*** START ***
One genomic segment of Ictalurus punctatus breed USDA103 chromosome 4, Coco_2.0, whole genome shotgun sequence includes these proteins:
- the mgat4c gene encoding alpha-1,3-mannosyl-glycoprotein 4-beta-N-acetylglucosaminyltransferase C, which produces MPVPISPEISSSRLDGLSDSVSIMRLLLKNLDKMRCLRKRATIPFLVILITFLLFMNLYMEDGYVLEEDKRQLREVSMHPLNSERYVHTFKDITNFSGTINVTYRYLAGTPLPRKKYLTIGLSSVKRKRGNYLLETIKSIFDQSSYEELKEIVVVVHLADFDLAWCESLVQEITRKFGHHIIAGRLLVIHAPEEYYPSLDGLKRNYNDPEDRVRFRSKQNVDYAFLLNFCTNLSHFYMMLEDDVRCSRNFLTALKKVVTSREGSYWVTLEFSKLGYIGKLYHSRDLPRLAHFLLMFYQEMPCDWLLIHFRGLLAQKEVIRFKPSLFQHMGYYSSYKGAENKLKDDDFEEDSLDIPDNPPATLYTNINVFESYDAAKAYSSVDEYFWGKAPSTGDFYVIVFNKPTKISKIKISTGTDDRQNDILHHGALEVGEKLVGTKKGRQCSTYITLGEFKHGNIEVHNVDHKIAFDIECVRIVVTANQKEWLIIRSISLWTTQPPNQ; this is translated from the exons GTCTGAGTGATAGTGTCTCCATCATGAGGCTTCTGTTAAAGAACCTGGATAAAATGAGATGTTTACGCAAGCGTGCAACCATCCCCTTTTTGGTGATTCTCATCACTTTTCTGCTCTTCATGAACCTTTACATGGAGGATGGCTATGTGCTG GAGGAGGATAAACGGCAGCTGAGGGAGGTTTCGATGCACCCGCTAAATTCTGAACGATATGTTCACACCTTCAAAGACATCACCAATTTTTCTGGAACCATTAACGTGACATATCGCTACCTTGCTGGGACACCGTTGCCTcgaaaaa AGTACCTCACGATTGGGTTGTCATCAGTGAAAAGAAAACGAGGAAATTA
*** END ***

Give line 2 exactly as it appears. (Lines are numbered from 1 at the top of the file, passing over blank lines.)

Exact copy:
- the mgat4c gene encoding alpha-1,3-mannosyl-glycoprotein 4-beta-N-acetylglucosaminyltransferase C, which produces MPVPISPEISSSRLDGLSDSVSIMRLLLKNLDKMRCLRKRATIPFLVILITFLLFMNLYMEDGYVLEEDKRQLREVSMHPLNSERYVHTFKDITNFSGTINVTYRYLAGTPLPRKKYLTIGLSSVKRKRGNYLLETIKSIFDQSSYEELKEIVVVVHLADFDLAWCESLVQEITRKFGHHIIAGRLLVIHAPEEYYPSLDGLKRNYNDPEDRVRFRSKQNVDYAFLLNFCTNLSHFYMMLEDDVRCSRNFLTALKKVVTSREGSYWVTLEFSKLGYIGKLYHSRDLPRLAHFLLMFYQEMPCDWLLIHFRGLLAQKEVIRFKPSLFQHMGYYSSYKGAENKLKDDDFEEDSLDIPDNPPATLYTNINVFESYDAAKAYSSVDEYFWGKAPSTGDFYVIVFNKPTKISKIKISTGTDDRQNDILHHGALEVGEKLVGTKKGRQCSTYITLGEFKHGNIEVHNVDHKIAFDIECVRIVVTANQKEWLIIRSISLWTTQPPNQ; this is translated from the exons GTCTGAGTGATAGTGTCTCCATCATGAGGCTTCTGTTAAAGAACCTGGATAAAATGAGATGTTTACGCAAGCGTGCAACCATCCCCTTTTTGGTGATTCTCATCACTTTTCTGCTCTTCATGAACCTTTACATGGAGGATGGCTATGTGCTG GAGGAGGATAAACGGCAGCTGAGGGAGGTTTCGATGCACCCGCTAAATTCTGAACGATATGTTCACACCTTCAAAGACATCACCAATTTTTCTGGAACCATTAACGTGACATATCGCTACCTTGCTGGGACACCGTTGCCTcgaaaaa AGTACCTCACGATTGGGTTGTCATCAGTGAAAAGAAAACGAGGAAATTA